Earthworm Tractors (Warner Bros.) (1930)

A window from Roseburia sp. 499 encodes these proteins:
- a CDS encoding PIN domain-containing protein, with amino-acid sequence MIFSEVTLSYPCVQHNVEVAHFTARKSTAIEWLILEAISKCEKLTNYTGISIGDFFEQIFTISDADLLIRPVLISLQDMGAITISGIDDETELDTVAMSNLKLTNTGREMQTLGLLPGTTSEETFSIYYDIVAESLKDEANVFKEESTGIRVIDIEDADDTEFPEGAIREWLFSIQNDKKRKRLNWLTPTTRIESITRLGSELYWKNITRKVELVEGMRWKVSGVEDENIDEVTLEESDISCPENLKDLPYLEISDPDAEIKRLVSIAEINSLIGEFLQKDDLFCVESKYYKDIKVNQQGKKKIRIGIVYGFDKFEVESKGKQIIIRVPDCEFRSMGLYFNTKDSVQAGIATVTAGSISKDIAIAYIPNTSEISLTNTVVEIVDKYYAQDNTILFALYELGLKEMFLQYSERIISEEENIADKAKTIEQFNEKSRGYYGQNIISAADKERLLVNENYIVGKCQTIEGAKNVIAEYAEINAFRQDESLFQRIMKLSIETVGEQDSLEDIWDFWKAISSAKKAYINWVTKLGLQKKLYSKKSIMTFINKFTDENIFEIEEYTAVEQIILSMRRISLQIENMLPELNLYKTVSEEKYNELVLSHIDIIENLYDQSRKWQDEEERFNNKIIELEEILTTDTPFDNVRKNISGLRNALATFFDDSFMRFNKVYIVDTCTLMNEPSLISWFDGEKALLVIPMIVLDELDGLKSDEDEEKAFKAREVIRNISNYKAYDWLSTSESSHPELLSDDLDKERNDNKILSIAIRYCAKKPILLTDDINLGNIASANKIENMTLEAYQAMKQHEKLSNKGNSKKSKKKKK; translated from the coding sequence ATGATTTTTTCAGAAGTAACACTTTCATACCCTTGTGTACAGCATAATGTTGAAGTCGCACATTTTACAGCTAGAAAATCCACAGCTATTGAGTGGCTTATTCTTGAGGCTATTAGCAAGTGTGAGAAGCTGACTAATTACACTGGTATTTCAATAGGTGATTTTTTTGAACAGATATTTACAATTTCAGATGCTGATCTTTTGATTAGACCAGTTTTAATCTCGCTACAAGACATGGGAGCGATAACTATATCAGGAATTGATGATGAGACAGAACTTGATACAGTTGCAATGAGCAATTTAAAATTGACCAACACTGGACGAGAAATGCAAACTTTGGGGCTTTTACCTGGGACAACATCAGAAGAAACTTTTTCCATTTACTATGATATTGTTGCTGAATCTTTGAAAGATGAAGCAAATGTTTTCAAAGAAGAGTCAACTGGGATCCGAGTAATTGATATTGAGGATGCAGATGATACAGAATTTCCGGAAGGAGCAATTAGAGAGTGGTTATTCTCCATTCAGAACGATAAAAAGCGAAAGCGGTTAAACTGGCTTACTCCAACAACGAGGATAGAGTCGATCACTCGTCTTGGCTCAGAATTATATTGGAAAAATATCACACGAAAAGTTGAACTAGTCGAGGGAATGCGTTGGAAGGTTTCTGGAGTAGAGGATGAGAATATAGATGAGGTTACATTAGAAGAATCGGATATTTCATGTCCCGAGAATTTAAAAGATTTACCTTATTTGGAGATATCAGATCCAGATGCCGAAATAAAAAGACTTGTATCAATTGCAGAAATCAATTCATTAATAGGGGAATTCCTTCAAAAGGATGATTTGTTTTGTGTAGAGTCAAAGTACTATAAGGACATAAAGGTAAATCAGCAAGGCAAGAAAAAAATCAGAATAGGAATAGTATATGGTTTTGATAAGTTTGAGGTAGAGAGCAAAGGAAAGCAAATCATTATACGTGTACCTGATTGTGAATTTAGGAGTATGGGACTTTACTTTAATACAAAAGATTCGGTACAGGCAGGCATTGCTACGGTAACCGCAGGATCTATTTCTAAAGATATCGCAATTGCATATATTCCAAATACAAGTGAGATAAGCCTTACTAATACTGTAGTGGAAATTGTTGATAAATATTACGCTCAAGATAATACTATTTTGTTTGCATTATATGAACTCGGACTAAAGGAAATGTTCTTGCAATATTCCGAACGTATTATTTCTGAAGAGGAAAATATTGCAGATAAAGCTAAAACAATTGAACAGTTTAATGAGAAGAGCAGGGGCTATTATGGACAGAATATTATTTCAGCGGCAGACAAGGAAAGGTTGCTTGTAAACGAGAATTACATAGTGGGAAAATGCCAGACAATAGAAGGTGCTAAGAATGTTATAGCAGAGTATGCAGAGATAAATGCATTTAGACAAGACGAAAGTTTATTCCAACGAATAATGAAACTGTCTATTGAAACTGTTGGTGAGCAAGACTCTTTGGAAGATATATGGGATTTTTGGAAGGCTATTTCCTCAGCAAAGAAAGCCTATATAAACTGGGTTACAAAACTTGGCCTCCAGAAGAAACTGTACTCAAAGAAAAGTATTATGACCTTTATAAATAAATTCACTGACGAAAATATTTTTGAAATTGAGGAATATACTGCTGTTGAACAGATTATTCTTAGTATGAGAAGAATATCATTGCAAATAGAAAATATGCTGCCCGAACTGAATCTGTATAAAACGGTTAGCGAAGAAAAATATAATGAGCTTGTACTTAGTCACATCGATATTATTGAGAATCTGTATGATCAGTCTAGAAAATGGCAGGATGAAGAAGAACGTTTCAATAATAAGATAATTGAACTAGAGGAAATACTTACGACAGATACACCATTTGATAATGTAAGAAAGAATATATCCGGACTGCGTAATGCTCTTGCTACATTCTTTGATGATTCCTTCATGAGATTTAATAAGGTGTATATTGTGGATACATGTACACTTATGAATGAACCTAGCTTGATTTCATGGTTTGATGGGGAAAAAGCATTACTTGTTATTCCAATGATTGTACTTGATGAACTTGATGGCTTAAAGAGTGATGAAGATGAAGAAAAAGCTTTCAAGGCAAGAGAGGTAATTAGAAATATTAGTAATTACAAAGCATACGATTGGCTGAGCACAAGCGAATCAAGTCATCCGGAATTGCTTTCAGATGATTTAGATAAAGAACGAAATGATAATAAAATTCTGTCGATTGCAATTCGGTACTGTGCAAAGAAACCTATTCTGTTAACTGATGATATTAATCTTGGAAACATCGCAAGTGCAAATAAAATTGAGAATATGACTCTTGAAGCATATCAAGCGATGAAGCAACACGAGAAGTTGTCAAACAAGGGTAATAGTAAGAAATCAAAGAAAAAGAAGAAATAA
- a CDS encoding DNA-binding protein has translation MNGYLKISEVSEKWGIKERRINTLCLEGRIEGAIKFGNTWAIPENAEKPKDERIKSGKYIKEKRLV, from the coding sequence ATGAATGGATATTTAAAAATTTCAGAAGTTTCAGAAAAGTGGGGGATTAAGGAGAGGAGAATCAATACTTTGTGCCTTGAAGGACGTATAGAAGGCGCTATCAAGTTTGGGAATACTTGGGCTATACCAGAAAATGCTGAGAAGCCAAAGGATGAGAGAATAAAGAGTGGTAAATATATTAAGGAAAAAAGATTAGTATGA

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EARTHWORM TRACTORS PUBLICITY Joe E. Brown’s Squeak Is Joy Of 10,000,000 Kids Characteristic mannerisms are a part and parcel of every movie stars bag o’ tricks. They are so well established in the public mind they might almost be copyrighted. Joe E. Brown, now starring in “Karthworm Tractors”, the First National picture, which comes to EG ys cic cseackoesstse PEMEBELE ON csccsassesesteeskvae : wouldn’t be Joey to ten million kids if he didn’t, sometime during each picture he makes, stretch that cavernous mouth to its widest extent and emit a few words in the weakest possible audible squeak, This characteristic gesture was invented deliberately by Brown during one of his early New York shows. He had a small part and the lines that preceeded his, spoken by other, better known comedians, usually got such a laugh that his words were not heard by the audience. He found then that by opening his mouth very wide and holding it open for a few seconds, the audience quieted down to see what on earth was coming out of that great void. The first time he tried it he waited so long that his voice, when he did speak, broke into a high treble. The audience roared, and a new comedy star was born. “Karthworm Tractors” is Joe EK. Brown’s latest roaring comedy based on the stories by William Hazlett Upson. Others in the cast include June Travis, Guy Kibbee, Dick Foran, Carol Hughes, Gene Lockhart, Olin Howland and Joseph Crehan. Raymond Enright directed the picture from the screen play by Richard Macauley, Joe Traub and Hugh Cummings. Joe E. Brown Is Dunked In Mud Of Film Swamp Joe EK. Brown who comes to the in “Earthworm Tractors”, got dunked in the muddy waters of a swamp during the production of the film. And the First National comedy star isn’t sure, but he has a sneaking notion that Guy Kibbee may have had something to do with it. Joe admits that his suspicion of the corpulent Kibbee is based on his general knowledge of human nature and a natural desire for revenge. “The reason I think Guy caused me to fall into the mud,” grinned Joe, “is that several days ago, while I was driving the big ‘Earthworm Tractor’, I gave Kibbee the scare of his life.” Kibbee denies that he jarred the plank on which Brown was standing when he took the swamp tumble. He denies it, members of the “Earthworm Tractors” company point out, but he continues to grin. Brown took his muddy tumble on location at “Gopher Flats” on the ranch just across the river from the First National studio. And when he fell, eye-witnesses said, he let out a Joe E. Brown yell that was mighty genuine. Hurriedly furnished with facilities for a shower bath of a crude type, and given a complete change of wardrobe, the comedy star, within an hour after the “accident” was serenely doing his stuff over the muddy swamp. But—he was keeping, it was noted, a wary eye on Guy Kibbee. “Karthworm Tractors” is a screamingly funny comedy based on the stories by William Hazlett Upson. Besides Joe E. Brown and Kibbee, the cast includes June Travis, Dick Foran, Carol Hughes, Gene Lockhart and Olin Howland. Raymond Enright directed the picture from the screen play by Richard Macauley, Joe Traub and Hugh Cummings. Page Twenty Alexander Botts Calling... The man who made millions of readers roar with laughter in the famous Saturday Hvening Post Stories is now on the screen played by filmdom’s king of clowns, Joe BE. Brown. It’s First National’s mirthful comedy, “Karthworm Tractors” coming to the it A Hasta e RT AACN PAE ILA Theatre MOUs... ssctgaagedoassnsssois est teeters with a huge comedy cast featuring June Travis as Joe Es leading lady. Mat No. 212—20c Joe E. Brown’s Rival Film Sweeties Look Like Twins Feminine Leads In ‘“‘Earthworm Tractors”’ Similar In Appearance For the first time in recent movie history, the rival sweethearts of a film hero are so nearly identical in appearance that one might easily be mistaken for the other. They could almost be twins. The picture in which they appear is Joe E. Brown’s latest First National comedy, “Earthworm Tractors”, which comes to TG. sick iessiesatoare er aa at lier TNeatre Osis. icscctanccctisss Rey eer ane girls are June Travis and Caro] Hughes. Brown, as the demon salesman Alexander Botts of the William Hazlett Upson stories on which “Earthworm Tractors” is based, starts the picture engaged to Miss Hughes. He finishes it about to be married to Miss Travis. June has dark hair, bluish green eyes; is five feet four, and weighs 116 pounds. Carol has dark hair, bluish green eyes; is five feet four, and weighs 114 pounds. The resemblance between the girls is even closer, in some respects, than these statistics indicate. They are both athletic, healthy outdoor girls, very feminine but far from the old-fashioned hot-house variety of womanly flower. And the resemblance between them doesn’t figure in the picture. There is no trick in the script by which one is supposed to be mistaken for the other, or anything which calls for the similarity. Director Raymond Enright could just as well have chosen a blonde for one part or the other. “But I didn’t,” Enright explains, “because I believe in this instance Joe E. Brown’s characterization logically motivates his falling for a girl of a type similar to the girl to whom he is engaged at the beginning of the picture. “Botts, blundering and comical as he is, nevertheless has a heartwinning simplicity and directness of character, a down-to-earth, American Yankee point of view. He’s no varietist. “Having fallen in love with one type of girl, he’d be most likely to succumb to the charms of another of very similar type.” In the completed film, however, the girls show striking differences of temperament, which don’t exist to such a degree in real life, created by their acting prowess. Both girls are fine actresses, June having scored a hit as the lead opposite James Cagney and Pat O’Brien in “Ceiling Zero”, and Carol as ingenue lead in the Bette Davis—George Brent picture, ‘The Golden Arrow”. So through the characterizations given them in the script the audience will be all for Joe winning June, and against Carol winning Joe. Guy Kibbee, Dick Foran, Olin Howland, Gene Lockhart, Joseph Crehan, and other favorites appear with the comedy-romantic trio in the picture. June Travis Beats Joe E. In Tractor Driving Race Film Players Gape As “Earthworm Tractors”’ Stars Race On Boulevard June Travis had to learn to drive a regulation sized tractor while enacting the leading feminine role in Joe E. Brown’s latest First National Picture, “Earthworm Tractors’, which comes to RE SO napa deere SR OMEMLTG OUR Tassie itis gs atoseeasnel otsscans June pitched right in and learned the intricate mechanism in no time at all. During her short lifetime she has come to expect the unusual as a natural course of events. During the past ten years the young actress has been forced to become a jack of all trades in several professions. Unlike the average person who has had to learn a lot of different things, June has learned them all well. After the new picture had been in production for three weeks at the First National studio, June could handle a heavy tractor as well as an experienced farmhand. The explanation is simple. Miss Travis is one of those thorough persons who is determined to make a success out of anything she undertakes. June didn’t step into the tractor seat unprepared on the occasion of the first day’s shooting. She spent several days previously on the ranch of Arthur Todd, the photographer, finding out how the wheels go around in the tractor world. Very few young ladies in a like position would have done this, but as said before, June is a very determined young lady. The actress developed her thoroughness in a Chicago preparatory school. Here she shone in class athletic activities for the simple reason that she spent after school hours in strenuous practice. Today, in Hollywood, she is one of the foremost Badminton players. June excels in_ this popular film colony sport because she trained herself for it—trained, in fact, with the Pacific Coast champion. It’s her way of doing things. To cite some of the young lady’s accomplishments which are a little removed from the feminine line of activities; she can fly and operate a glider; run a printing press; navigate a pretty goodsized yacht; and mix and pour cement. She learned this last accomplishment while helping a friend build a swimming pool. June became so_ enthusiastic about tractor operations during the filming of the picture that she made the studio property department a cash offer for one of the machines used in the film. She then challenged Joe E. Brown to a race down Hollywood Boulevard, an event that astonished the most blase members of the film colony. June won the race by a nose, or rather by a hood. Greetings, Folks! In New Film Dick Foran and Carol Hughes have important roles in First National’s “Earthworm Tractors”, starring Joe EH. Brown as the hero of William Hazlett Upson’s famed Saturday Evening Post stories about Alexander Botts. The film 16:08 ANG 53% cossssjcmmnninnt Theatre. Mat No. 106—10c Draws Many Athletes Admittedly one of the most ardent sport fans of all Screenland, Joe E. Brown, star of “Earthworm Tractors”, the First-National picture now at the........... enseeees Theatre, constantly proves a magnet for famous folk of the sport world. Yeah—he’s back! Joe EF. Brown, as Alexander Botts, world’s greatest salesman! The guy who used dynamite to break down his customers’ resistance! The screen’s funniest man COMES LO TNE. rsceereserenceeees Theatre in First National’s “Earthworm Tractors” with June Travis and a comedy cast including Guy Kibbee, Dick Foran and Carol Hughes. Mat Ne. 208—20c